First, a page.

Some people journal (or blog!), some people see therapists, some people medicate (prescription or otherwise), some people talk to their friends and family, some people cut themselves, and I’m sure some people are just fully formed, operational adults who have mastered the ability to identify and productively deal with the veritable smorgasbord of human emotion to which we are all subjected. I don’t know who these people are, but I imagine they exist. (Kind of like Big Foot or men who can hit the hamper with their dirty clothes.)
Some people (me) avoid, squash, deny, ignore, get busy (at work, you perv, get your mind out of the gutter), get angry, get obsessed, or sometimes…get tattoos.
I never really recognized this phenomenon until my dad got sick. And then again when he died.
As anyone who’s read my previous blogs, the grief just overtook me. All the way to the core. With every agonizing step, every guilt-ridden breath, every pissed off, desperate beat of my heart. Tears weren’t enough. Telling my Aunt and Grandmother how unfair it all was wasn’t enough. Laughing and joking and trying to make it all somehow morbidly funny, like it wasn’t the worst thing that’s ever happened, wasn’t enough. Driving too fast in the dark, listening to loud music, attending his memorial (potluck style and held at a bar, of course), socializing, isolating, sleeping in his bed, wearing his Cornhusker and Seahawks hoodies, talking to him even when he was gone…nothing was enough. Not enough to put the grief back in the bottle. Not enough to make me feel like I wasn’t alone.
In fact, some days, it’s still not enough.
Because the funny thing about losing someone you love (funny weird, not funny haha – obviously) is that the grief never goes away. We humans, we fragile funny little life forms, are so infuriatingly adaptable that the grief doesn’t leave and it doesn’t actually kill us. It lurks inside and is just there. And you still have to get up every day, and put clothes on, and do things, and talk to people. And you have to keep doing it. Every. Single. Day. Until one day, without meaning to, you’ve regrown yourself around the grief. So now it (the grief, the loss, the bad, the dad-shaped hole in your heart) has a nice, cozy little place inside your reformed being, and it stops poking at you so much. It goes to sleep.
And you can breath again.
And each step doesn’t drag a ten ton ball and chain along with it.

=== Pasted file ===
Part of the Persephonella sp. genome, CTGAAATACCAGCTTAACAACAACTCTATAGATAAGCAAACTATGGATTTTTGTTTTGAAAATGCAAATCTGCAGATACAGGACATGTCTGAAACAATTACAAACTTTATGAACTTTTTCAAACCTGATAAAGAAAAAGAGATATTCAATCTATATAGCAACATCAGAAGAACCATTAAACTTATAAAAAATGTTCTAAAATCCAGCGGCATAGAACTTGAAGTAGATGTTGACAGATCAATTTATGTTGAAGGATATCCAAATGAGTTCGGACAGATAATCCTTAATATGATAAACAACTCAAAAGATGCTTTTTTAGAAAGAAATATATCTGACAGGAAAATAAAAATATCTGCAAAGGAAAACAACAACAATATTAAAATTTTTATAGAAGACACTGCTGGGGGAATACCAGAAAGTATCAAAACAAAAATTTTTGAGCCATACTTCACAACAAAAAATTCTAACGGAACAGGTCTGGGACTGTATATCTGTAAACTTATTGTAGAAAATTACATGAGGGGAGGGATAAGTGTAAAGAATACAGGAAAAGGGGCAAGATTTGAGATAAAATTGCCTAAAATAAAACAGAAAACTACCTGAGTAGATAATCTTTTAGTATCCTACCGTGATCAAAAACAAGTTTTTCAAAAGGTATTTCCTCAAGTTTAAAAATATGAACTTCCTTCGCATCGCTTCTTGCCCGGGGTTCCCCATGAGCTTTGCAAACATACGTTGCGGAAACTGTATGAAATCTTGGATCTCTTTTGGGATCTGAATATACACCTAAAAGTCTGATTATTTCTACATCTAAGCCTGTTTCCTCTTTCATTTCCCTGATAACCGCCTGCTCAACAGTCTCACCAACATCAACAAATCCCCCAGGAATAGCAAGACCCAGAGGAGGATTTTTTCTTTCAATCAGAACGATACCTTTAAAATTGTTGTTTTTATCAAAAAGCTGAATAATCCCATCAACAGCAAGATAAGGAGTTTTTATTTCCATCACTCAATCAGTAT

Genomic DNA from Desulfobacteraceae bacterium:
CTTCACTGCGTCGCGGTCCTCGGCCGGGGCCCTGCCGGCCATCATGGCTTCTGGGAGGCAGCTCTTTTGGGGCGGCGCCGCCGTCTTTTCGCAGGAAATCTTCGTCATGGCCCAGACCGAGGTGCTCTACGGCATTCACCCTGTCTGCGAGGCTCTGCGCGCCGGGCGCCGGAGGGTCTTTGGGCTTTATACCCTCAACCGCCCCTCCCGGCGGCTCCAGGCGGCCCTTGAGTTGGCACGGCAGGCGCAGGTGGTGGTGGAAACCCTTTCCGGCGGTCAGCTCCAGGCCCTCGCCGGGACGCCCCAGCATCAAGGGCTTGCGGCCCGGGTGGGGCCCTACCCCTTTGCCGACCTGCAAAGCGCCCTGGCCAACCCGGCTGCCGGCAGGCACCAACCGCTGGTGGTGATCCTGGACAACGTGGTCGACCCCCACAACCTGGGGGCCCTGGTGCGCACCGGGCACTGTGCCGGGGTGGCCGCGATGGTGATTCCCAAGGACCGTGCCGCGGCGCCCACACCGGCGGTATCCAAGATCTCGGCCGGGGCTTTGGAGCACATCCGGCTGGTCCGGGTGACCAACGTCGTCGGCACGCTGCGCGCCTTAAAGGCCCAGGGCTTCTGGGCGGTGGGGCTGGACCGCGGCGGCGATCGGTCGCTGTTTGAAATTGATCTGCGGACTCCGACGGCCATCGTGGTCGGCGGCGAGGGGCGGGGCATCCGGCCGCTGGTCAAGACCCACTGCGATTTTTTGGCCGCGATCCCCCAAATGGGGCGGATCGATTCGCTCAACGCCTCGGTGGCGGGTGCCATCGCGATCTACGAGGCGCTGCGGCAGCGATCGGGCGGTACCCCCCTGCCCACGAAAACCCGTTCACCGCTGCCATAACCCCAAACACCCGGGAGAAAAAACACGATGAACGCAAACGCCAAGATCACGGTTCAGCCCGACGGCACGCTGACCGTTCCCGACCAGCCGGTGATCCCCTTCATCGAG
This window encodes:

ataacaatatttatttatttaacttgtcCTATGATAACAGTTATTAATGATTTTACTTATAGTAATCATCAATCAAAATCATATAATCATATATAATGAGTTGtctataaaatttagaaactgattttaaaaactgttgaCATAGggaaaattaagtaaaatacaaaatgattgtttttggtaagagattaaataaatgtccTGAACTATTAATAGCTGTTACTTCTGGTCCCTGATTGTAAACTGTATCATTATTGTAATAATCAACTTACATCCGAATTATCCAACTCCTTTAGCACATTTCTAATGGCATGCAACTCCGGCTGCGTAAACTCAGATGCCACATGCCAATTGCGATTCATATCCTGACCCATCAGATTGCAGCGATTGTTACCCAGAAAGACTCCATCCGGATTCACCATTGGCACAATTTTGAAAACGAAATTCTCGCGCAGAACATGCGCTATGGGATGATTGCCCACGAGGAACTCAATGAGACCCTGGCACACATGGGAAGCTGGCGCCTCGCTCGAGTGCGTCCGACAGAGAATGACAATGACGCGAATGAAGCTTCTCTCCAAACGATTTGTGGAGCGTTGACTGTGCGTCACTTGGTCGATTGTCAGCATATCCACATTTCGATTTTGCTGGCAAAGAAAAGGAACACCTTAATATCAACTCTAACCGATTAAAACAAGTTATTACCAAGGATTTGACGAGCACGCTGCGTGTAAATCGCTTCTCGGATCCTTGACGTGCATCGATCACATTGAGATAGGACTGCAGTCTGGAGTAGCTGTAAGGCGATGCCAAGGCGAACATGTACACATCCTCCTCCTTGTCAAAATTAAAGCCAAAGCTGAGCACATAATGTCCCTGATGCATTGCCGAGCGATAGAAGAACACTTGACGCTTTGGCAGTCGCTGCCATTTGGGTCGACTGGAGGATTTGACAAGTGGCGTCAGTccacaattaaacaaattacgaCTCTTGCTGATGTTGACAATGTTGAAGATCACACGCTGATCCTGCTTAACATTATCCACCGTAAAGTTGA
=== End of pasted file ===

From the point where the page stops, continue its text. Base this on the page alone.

And your heart beats without the feeling of a vice grip squeezing the blood in and out of the chambers.
And then one day you laugh without starting to cry.
But it’s still there.
And every now and then, something wakes it up and it pokes at you. There’s a lot of things that wake up my grief, even after two years, so I won’t get into that. The point is that it wakes up, and it pokes me. I’m a successful, productive member of society who has to function at a high level each day, so the usual vices don’t work for me – no drugs, no booze, no smokes, no sleeping around, no gambling, no fighting. Not my style. But I need something else to hurt more and less than the grief and all that comes with it.
That’s what made me recognize this particular addiction of mine, but there are other things that make me want the sensation. Things like getting older (and fatter…) make us all a little uncomfortable and need to reinvent every now and then. If my body is my temple, why not decorate the walls, yeah? Other times I come to a deep revelation of some sort that I don’t want to forget, and what better way to remember than to store it in your skin and carry it with you always? And at the moment, I want to add to my otter and make it a sort of memorial tattoo; I also want to find something to get with my best girlfriends; and I’m constantly on a path to self improvement and recently found an Ernest Hemingway quote I love; and my koi fish is a little lonely – he will need some company; plus the Monet on my left thigh leaves my right one seeming a little bare…
discovered layers of the onion that is the human experience, and losses I need somethingone which can only be translated by those who choose to look at it through a different lens.
I need something. So…
I need a tattoo.